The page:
The signs and the warnings are everywhere.
From policymakers: “Our technological superiority is slipping,” warns Deputy Secretary of Defense Robert Work. Undersecretary of Defense Frank Kendall says that in terms of “technological superiority, the Department of Defense is being challenged in ways that I have not seen for decades.”
From the military: Gen. Mark Welsh, Air Force Chief of Staff, reports that China will soon field a modern air fleet “at least as big—if not bigger—than our air forces.” And China is matching quantity with next-generation quality. “We are not keeping up with that kind of technology development,” Welsh concedes.
From the media: “The large lead that America enjoyed,” The Economist concludes, “has dwindled…Colossal computational power, rapid data processing, sophisticated sensors and bandwidth…are all now widely available.”
From the think-tank world: AEI’s Mackenzie Eaglen reports that military commanders express concerns about “the accelerating erosion of the American military’s technological superiority.” She notes that “Almost none of the new military equipment coming online is revolutionary in design or technology; most is merely an upgraded version of something from the Cold War.” The Lexington Institute’s Loren Thompson warns, “The Army is likely to face enemies far better equipped than it is to seize control of the electromagnetic spectrum…To say the Army isn’t ready for what lies ahead is an understatement: if it got in a fight with Russian troops in Ukraine, Poland or the Baltic states, the Army could quickly see all of its key targeting and communications systems shut down by enemy jammers.”
And from the frontlines: Russia is leaping ahead in electronic warfare (EW); China is flexing its muscles in cyberwarfare. Both are catching up with the United States in stealth capabilities, networked warfare, power projection and precision missilery. Russia’s EW capabilities can jam, scramble and blind American assets. China’s cyber-siege of the United States is decimating industry, holding hostage the U.S. government and weakening U.S. defenses.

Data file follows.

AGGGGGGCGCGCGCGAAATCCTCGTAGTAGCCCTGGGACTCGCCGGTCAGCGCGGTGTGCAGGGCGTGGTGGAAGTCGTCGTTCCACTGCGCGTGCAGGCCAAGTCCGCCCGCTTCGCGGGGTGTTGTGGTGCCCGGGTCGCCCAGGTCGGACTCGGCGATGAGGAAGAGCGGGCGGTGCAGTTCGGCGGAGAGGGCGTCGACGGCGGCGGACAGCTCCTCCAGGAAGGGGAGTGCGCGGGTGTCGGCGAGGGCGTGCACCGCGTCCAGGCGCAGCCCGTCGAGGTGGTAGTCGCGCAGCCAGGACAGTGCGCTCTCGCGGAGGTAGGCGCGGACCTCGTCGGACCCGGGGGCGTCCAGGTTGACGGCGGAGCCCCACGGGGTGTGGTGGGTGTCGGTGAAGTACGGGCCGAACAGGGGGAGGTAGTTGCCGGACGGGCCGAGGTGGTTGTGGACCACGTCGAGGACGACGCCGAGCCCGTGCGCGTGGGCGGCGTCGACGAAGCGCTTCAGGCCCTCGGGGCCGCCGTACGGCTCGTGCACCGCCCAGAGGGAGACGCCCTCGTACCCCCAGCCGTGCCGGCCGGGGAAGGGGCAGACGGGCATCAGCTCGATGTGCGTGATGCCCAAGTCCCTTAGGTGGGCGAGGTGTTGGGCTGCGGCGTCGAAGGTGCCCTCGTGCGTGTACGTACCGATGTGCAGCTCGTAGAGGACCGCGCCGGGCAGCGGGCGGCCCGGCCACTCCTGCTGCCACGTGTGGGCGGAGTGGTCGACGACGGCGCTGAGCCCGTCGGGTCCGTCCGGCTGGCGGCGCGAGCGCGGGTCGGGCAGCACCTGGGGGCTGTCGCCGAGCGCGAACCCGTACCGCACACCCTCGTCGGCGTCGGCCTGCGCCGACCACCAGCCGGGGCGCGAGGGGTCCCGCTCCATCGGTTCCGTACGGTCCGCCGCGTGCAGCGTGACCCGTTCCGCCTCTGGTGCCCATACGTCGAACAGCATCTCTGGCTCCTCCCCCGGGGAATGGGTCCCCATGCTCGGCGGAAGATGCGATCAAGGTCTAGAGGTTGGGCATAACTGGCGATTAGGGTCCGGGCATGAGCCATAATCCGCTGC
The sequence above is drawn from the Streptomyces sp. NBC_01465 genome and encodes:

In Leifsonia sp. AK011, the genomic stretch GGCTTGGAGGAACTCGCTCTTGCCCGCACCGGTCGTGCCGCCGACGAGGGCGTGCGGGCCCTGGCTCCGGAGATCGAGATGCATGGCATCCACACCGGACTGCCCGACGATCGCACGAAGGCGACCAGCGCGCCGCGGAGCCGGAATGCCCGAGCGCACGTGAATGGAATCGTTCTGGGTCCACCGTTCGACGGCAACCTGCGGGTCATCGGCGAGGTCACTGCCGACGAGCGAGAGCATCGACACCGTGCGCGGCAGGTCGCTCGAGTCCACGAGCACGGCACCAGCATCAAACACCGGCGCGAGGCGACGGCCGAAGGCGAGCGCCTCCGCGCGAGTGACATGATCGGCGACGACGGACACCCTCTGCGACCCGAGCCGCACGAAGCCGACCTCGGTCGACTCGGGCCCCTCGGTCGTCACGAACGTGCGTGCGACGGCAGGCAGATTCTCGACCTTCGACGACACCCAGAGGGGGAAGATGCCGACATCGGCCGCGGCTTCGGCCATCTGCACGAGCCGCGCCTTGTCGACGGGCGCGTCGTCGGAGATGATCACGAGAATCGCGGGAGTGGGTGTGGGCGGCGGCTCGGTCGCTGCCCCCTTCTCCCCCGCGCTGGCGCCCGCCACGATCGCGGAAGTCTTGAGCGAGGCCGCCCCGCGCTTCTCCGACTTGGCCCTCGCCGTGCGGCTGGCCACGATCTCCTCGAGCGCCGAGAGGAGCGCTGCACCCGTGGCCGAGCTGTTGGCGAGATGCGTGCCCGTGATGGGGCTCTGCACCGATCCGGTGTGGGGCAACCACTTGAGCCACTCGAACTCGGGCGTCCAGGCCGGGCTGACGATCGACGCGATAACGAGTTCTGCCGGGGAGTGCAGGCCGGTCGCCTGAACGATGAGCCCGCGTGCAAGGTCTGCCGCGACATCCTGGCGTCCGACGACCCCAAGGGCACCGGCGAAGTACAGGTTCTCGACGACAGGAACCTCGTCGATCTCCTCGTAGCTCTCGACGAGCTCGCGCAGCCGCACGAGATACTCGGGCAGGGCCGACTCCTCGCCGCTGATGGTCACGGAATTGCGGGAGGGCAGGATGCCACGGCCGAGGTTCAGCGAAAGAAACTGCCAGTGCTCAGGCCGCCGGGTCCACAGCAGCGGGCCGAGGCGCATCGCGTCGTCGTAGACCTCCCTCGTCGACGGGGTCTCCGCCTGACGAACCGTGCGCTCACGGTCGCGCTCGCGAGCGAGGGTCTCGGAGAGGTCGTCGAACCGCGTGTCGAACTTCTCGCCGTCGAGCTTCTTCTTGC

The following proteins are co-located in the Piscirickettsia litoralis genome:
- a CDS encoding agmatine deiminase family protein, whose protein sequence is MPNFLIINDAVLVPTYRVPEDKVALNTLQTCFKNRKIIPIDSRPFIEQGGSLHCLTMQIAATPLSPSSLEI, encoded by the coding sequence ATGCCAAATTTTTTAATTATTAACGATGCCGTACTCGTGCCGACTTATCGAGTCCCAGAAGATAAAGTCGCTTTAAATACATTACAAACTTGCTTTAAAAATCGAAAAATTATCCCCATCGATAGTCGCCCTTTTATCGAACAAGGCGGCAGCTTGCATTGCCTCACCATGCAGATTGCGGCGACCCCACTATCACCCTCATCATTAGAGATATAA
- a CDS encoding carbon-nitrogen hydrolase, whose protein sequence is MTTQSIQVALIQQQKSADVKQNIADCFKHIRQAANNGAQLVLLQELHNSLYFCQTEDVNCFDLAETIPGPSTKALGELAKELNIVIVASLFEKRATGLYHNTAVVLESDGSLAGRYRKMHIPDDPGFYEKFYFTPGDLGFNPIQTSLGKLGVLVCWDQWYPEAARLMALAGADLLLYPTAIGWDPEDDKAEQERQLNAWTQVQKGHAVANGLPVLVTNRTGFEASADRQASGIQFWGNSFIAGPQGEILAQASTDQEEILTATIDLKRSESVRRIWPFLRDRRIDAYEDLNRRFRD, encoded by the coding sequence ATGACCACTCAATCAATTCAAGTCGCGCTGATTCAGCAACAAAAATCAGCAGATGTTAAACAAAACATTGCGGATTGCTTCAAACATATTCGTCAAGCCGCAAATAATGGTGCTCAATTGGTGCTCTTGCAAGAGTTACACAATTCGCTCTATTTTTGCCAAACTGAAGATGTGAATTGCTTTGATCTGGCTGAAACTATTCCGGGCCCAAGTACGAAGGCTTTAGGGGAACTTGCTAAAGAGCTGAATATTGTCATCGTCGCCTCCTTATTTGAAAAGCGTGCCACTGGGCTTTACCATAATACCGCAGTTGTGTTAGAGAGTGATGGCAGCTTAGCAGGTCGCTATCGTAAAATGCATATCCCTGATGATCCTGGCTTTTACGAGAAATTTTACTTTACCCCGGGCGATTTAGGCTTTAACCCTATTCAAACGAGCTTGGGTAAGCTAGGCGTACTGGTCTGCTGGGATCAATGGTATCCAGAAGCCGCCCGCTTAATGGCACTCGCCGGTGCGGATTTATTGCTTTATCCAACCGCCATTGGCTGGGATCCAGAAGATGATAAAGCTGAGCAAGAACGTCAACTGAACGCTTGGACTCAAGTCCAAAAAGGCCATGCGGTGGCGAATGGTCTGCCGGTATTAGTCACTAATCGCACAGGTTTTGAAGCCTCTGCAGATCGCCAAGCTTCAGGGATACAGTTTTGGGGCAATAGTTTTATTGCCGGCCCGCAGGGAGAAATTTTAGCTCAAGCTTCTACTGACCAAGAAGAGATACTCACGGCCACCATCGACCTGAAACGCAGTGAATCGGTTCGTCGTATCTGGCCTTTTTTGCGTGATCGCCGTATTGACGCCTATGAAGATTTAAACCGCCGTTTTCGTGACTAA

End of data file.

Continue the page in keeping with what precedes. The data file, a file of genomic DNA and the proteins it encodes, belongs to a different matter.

The Lexington Institute notes that “When the Cold War ended, the Defense Department terminated production of the B-2 and ceased development of new bombers for the first time since the 1920s…As a result, the U.S. has not developed a new heavy bomber in three decades.” And as a result of this bomber-building holiday, America’s bomber force comprises just 76 B-52s (brought into service in 1955), 63 B-1s (brought into service in 1986) and 20 B-2s (the first rolled off assembly lines in 1988). Initial operational capability of the yet-to-be-built B-21 Long Range Strike Bomber will not come until 2025. (Let’s hope the B-21 project goes smoother than the star-crossed F-35 program.)
As Air Force Magazine reports, the Air Force plans to fly the F-15 (first delivered in 1974) until 2030, and the F-16 (delivered in 1978) deep into the 2020s. The plane that could have taken over for those airframes—the F-22—was phased out in 2009, less than halfway through its planned production run.
The Navy has been ordered to stretch the “build time” of new aircraft carriers from five to seven years, and had to seek a special congressional waiver to deploy just 10 carriers (rather than the legally-mandated 11) while the USS Gerald Ford is built and other flattops are retired or refurbished.
Good and Bad
Why and how is this happening? It’s not because the U.S.
suddenly became less technologically capable than China and Russia.
The reason the military-technology gap is closing is twofold.
First, China and Russia have been increasing defense spending, while the U.S. has been decreasing defense spending. Between 2011 and 2015, Beijing increased military spending 55.7 percent (and 167 percent between 2005 and 2014). Moscow increased military spending 108 percent between 2004 and 2013; Moscow’s 2015 military outlays were 26 percent larger than in 2014.
All the while, U.S. defense spending has been falling. The U.S defense budget—in a time of war and growing international instability—has fallen 15 percent since 2010. The U.S. defense budget has shrunk from 4.7 percent of GDP in 2009, to 3.1 percent of GDP today, headed for 2.8 percent of GDP by 2018. Looked at another way, “National security spending made up 20.1 percent of the federal budget in 2010, but in 2015 it was 15.9 percent. Over the same period, spending fell from 4.6 percent of gross domestic product to 3.3 percent,” as the Pulitzer Prize-winning website Politifact details.